Busy role at port satisfies seafarer

GRANT SHIMMIN
Last updated 09:10 06/02/2013
ken wilson
JOHN BISSET/ Fairfax NZ
VARIED ROLE: Ken Wilson at the controls of the tug Te Maru, one of the vessels he is responsible for as PrimePort marine manager.

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Grant Shimmin speaks to a man who has happily faced a few interesting workplace challenges in recent weeks.

Ken Wilson is one person who should never be caught complaining that his life is monotonous.

Because as the lanky Scotsman himself says, he never knows exactly what the next day will bring.

"The enjoyable part of the job is the variety," says the PrimePort Timaru marine manager.

"You don't know what's going to happen. You could get a call from an agency, saying they want to bring in a super yacht in 10 days . . . "

Or there could be news of other ships, with a variety of cargoes, which are already at sea and plan to put in at Timaru.

On Monday night, it was a call of a different kind that Ken got at 8.38pm, telling him of a yacht in distress off the coast south of Timaru. Because of the conditions, the coastguard requested the use of a tug and by 9.15pm the Te Maru, with a crew made up of port and coastguard personnel, including Ken, was en route to the Viti's position.

Yesterday morning, hours after returning from a successful rescue mission in heavy seas, Ken was back in his office but awaiting news of the departure time of a cargo ship, when he would be driving (yes, that's the word he uses) one of the port's tugs. The New Laurel had been due to depart at 8am yesterday, but Monday afternoon's heavy downpour had delayed unloading of its rain-sensitive cargo of fertiliser, meaning its departure time was uncertain.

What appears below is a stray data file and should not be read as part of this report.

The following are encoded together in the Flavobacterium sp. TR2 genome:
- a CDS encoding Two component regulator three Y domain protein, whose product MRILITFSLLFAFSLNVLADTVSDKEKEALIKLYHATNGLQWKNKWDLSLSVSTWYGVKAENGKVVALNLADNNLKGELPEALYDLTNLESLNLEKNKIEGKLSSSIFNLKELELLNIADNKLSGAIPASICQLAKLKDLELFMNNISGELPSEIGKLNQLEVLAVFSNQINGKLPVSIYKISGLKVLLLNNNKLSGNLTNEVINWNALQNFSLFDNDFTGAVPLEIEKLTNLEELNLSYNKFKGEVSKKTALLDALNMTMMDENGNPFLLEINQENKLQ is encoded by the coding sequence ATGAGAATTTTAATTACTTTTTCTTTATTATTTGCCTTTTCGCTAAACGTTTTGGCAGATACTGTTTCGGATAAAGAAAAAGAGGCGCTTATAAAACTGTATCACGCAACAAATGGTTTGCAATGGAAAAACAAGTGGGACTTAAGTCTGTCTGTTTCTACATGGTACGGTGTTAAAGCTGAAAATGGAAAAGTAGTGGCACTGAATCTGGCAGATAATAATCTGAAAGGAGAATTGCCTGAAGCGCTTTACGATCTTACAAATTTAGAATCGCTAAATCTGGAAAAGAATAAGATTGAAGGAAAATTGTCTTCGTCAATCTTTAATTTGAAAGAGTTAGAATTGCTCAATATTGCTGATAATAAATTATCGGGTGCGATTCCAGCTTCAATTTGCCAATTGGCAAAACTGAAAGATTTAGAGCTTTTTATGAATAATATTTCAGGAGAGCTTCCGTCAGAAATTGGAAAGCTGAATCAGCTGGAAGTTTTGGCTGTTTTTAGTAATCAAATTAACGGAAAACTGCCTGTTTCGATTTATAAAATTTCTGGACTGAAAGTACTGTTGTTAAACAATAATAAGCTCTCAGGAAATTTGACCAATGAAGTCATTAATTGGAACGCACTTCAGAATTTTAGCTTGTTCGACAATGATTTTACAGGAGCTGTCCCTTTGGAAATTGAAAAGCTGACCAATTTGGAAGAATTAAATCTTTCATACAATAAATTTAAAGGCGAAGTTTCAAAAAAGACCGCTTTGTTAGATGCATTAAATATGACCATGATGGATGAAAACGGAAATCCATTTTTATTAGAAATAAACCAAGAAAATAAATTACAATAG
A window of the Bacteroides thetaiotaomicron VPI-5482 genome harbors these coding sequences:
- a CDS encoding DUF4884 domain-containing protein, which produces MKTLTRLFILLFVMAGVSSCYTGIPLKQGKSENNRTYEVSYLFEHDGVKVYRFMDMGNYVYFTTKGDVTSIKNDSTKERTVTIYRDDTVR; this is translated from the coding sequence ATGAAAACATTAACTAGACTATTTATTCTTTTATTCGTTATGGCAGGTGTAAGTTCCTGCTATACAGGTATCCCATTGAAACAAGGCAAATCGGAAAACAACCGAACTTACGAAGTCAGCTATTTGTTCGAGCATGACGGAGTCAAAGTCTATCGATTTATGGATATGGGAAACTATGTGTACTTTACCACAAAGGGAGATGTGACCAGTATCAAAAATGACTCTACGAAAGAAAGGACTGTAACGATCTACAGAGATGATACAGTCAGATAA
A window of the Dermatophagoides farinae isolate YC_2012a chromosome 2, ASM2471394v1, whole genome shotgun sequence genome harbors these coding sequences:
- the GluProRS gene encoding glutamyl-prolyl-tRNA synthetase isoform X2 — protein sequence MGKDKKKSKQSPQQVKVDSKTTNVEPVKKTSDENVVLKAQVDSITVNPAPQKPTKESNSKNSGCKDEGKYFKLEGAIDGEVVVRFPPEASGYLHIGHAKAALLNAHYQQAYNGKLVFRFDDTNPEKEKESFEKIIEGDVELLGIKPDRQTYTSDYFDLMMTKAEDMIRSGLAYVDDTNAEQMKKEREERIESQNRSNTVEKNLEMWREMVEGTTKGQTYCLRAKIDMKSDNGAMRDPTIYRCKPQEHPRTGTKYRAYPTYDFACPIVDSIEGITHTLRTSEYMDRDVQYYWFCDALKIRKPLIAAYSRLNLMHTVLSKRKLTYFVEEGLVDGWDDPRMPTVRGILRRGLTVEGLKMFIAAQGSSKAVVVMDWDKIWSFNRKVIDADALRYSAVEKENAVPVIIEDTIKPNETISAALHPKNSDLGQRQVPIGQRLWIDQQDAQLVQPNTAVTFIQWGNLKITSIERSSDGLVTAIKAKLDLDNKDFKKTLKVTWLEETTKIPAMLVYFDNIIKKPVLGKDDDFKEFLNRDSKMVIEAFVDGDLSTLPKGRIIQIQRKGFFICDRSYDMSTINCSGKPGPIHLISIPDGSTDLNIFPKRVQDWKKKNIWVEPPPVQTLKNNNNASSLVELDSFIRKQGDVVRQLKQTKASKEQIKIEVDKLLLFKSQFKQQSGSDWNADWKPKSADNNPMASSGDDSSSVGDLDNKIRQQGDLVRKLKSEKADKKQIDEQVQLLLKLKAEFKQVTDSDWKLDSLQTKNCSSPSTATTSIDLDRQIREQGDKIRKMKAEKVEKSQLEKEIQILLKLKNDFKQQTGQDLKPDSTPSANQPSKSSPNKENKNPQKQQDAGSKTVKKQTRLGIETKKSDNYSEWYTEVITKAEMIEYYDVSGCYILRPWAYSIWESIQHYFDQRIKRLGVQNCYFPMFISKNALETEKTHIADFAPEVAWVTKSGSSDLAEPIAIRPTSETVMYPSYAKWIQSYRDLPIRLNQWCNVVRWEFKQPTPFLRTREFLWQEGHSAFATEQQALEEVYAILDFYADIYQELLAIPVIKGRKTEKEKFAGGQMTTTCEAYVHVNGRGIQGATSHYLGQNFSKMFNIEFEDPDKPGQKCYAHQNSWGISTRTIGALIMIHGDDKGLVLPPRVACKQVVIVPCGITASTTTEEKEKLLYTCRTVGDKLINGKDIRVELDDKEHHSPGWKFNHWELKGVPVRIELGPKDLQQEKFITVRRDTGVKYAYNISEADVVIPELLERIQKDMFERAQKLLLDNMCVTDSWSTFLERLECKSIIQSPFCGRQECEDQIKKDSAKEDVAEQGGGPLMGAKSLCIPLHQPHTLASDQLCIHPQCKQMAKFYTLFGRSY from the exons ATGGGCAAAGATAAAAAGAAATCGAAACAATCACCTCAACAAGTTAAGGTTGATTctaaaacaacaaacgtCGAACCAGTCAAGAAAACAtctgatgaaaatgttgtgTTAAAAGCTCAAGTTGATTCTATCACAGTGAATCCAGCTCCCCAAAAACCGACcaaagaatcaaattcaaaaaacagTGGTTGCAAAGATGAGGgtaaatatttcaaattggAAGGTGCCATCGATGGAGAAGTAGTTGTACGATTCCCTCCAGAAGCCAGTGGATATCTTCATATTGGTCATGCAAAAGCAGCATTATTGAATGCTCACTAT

Those sorts of challenges are all in a day's work for Edinburgh- born Ken, whose role means he is responsible for "all marine-related matters" at the port. Three pilots, two engineers and four marine service operators fall under him. He is also responsible for two tugs and a pilot boat.

"It's quite varied. There's a lot of time spent dealing with legislative matters, such as making sure that our vessels comply with all legal requirements."

He also gets called on to work as a pilot on occasions.

The role of a harbour pilot is one that has come into sharp focus in the past few weeks, with the port seeing heightened activity, including two visits by the cruise ship Seabourn Odyssey, which returns on February 19, the visit of Microsoft founder Paul Allen's super yacht Octopus last weekend and the loading and dispatching of a shipment of more than 7000 dairy cows to China on the Dareen.

The port's three fulltime pilots work a roster and Ken, as the fourth, covers holidays and illness. He says there are usually two pilots on at once, one on the ship and the other on a tug.

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"When we get the big MSC container ships, we put two pilots on, one piloting the vessel and the other monitoring operations."

He explains that on arrival and departure, the master of a ship retains legal control, despite the presence of a pilot.

"The pilot gives advice, having knowledge of local conditions.

"We ask to take the helm, and give courses and engine commands."